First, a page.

Now I have to confess that when they started announcing the stats for our mystery guest, I could tell right away they were not female. When they got to the middle part of the introduction and mentioned the NFL and two Super Bowls under two different franchises, it finally dawned on me (pathetic sports fan that I am) – Peyton Manning, former QB of the Denver Broncos himself??!

So what instrument does Peyton Manning play to qualify him to speak at this event? His depreciating answer: air guitar and the right hand melody for his Insurance commercial!

But wait – what do athletes and musicians have in common? Much more than one thinks: a passion for what they do, the ability to perform under pressure, and, many say, lots of natural talent. Obviously, what Peyton has played, while not music, he has played superbly well. Well enough to be invited to speak at our DU music convocation. Actually, just the fact that he agreed to do this speaks volumes about him.

I thought that it might interest you to hear what Manning had to say about issues shared by both musicians and athletes:

On hard work vs. talent – wisdom from a former coach: “Every day you either get better or worse.”

Peyton’s advice to the student musicians: “Do not be afraid to work on your weaknesses, even when it’s embarrassing.”

On performing under pressure and how he deals with a disappointing performance, a quote from Chuck Nolan: “Pressure is something you feel only when you don’t know what you are doing.”

Hmm…. I love that. Think about that one a little more. When things don’t go the way we expect, is there a tendency to blame pressure, circumstances, or the people involved, instead of the quality of preparation?

“When you have had a tough patch, that’s when you find out about your character. If it were easy, anyone could do it.”

Peyton stressed the importance of staying “even keeled and humble,” not basing your actions on the responses or opinions of others. He used the example of his brother, Eli Manning, and how he does not read any news reports – regardless of whether the game goes well or not.

Great advice for musicians, parents, and everyone from all walks of life. Thank you, Peyton Manning!

Tales from the Front: Finding the right fit of instrument (Part 2)

In my last blog, we discussed first introducing our children to the different timbres of instruments and observing their responses to the sounds. I shared the challenges Elise and I had traveling with her cello. I also posed the following questions that I have asked myself as a parent:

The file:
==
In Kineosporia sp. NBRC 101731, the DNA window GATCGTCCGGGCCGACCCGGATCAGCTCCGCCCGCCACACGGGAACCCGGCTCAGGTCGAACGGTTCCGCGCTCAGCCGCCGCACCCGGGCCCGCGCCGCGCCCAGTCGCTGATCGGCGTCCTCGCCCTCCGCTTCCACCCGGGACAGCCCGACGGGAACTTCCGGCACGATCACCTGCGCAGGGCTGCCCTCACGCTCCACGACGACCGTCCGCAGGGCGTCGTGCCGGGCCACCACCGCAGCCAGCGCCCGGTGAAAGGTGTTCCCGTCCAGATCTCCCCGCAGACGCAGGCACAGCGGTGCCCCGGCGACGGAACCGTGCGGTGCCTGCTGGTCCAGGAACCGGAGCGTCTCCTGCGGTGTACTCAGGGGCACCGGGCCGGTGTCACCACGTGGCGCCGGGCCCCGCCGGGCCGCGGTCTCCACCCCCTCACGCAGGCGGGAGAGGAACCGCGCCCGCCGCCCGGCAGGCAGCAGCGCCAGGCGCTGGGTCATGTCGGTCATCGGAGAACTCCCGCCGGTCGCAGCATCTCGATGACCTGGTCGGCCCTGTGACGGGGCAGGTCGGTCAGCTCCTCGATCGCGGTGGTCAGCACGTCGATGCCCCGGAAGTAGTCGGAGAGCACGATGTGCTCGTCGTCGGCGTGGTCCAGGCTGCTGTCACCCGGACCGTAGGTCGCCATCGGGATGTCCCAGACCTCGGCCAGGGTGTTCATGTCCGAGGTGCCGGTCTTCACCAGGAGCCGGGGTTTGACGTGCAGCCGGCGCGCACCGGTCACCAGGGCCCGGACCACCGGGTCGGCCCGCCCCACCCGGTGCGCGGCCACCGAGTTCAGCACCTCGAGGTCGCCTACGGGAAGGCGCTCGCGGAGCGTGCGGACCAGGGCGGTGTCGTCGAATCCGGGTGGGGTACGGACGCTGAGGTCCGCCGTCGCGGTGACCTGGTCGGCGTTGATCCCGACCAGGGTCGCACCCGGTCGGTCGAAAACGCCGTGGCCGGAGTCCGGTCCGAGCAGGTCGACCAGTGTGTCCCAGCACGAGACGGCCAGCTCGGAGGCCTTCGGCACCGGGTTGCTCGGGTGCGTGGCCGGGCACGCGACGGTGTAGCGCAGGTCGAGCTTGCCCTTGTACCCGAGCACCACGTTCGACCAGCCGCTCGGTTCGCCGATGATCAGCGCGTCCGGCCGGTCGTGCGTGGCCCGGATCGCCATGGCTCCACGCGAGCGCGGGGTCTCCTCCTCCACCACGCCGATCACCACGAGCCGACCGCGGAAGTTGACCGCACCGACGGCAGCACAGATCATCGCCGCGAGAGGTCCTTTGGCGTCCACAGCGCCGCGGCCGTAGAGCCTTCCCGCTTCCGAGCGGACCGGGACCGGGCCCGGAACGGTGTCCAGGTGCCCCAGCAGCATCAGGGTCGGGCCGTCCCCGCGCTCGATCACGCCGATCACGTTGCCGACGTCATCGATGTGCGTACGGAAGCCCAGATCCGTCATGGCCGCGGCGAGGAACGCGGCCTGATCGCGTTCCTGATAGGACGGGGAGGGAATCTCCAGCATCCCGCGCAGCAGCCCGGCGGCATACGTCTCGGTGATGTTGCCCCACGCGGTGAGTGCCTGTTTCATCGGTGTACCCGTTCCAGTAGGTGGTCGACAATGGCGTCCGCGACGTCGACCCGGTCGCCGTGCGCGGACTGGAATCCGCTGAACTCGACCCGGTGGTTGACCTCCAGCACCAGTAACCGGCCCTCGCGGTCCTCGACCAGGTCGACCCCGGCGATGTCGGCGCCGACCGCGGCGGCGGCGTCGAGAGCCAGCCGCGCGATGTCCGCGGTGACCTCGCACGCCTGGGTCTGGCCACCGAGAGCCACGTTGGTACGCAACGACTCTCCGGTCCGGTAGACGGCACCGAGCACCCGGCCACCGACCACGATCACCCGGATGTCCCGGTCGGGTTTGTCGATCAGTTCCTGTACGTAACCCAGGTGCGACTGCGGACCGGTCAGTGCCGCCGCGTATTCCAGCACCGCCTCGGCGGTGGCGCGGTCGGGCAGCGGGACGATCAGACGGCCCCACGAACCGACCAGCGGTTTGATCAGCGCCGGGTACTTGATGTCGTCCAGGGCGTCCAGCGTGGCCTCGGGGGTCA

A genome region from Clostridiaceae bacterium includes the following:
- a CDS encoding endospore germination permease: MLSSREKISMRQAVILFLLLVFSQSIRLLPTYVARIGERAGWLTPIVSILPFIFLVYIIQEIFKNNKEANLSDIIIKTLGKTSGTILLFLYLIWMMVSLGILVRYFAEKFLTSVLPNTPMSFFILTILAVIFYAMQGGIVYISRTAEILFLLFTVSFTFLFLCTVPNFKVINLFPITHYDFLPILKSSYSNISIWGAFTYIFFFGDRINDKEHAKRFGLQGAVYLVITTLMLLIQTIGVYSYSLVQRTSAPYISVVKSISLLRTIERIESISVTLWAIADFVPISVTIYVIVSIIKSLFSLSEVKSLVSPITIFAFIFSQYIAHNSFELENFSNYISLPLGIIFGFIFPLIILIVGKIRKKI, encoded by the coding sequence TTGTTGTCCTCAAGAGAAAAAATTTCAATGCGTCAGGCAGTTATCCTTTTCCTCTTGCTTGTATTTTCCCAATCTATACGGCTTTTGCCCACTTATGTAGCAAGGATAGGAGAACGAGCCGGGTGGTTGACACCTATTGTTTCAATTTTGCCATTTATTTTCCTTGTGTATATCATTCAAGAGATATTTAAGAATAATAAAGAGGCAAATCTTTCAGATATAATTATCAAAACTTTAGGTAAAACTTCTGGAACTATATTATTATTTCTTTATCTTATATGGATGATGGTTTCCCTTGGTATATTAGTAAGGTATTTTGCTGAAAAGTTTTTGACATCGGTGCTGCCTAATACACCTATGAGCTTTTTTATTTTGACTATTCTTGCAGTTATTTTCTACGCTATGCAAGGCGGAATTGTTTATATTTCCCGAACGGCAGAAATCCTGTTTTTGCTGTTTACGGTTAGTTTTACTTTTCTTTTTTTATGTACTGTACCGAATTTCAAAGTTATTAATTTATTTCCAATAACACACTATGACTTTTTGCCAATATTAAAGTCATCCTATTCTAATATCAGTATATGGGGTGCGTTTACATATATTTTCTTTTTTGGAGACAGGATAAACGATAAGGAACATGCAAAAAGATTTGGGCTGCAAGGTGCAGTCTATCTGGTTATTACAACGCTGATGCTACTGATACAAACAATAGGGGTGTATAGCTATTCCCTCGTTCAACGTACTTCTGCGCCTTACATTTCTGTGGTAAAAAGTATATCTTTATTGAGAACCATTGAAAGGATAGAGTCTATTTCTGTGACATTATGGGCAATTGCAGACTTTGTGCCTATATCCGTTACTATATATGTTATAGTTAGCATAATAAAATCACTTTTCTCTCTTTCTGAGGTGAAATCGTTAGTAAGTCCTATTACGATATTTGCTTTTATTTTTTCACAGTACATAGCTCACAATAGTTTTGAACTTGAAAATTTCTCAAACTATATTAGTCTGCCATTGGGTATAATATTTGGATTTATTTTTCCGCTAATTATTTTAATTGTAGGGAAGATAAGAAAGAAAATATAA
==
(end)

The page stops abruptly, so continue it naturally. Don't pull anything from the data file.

Was cello the best choice of instrument for Elise? Does it matter what instrument you study? Are there physical characteristics that make one instrument a better fit than others? Are you drawn to certain instruments more than others? Should everyone study piano? What if your child ended up being assigned their second choice of instrument in band? Have they missed their calling in life?

I think the answer is somewhere in between… Other than piano, I played flute through graduate school. I really wanted to play a string instrument, but growing up in Malaysia, that was not even an option. When I finally did learn violin as a Suzuki mom, I found that I could not stand the scratching noise of the strings so close to my ears.

While all four of my children love playing the piano, my eldest is also a violinist, my second a cellist; my son asked for trumpet, but eventually chose choir over band; my youngest is a violinist and chose to add clarinet in junior high band. To be honest, some of the instrumental decisions were by parental preference, some by necessity, others for practical reasons, and some “just because it’s something you need for life.” Regardless of how initially enamored with the instrument your child may seem, the fact remains that it is not “normal” for them to love the discipline of practice. There is still some parental “muscle” involved at some point.

Some things to consider when choosing an instrument are your own capacities as a music parent. Are you able to drive for weekly private lessons for each child? Do you have a good school band or orchestra program and would it be easier to plug in to that? Are you going to be willing to provide the home support needed for a successful music experience? Music study is not a hit and miss activity. Regardless of instrument, children need their parents to be their greatest cheerleaders and also the ones that provide consistent home structure for success. Consistency enables success, and success releases motivation.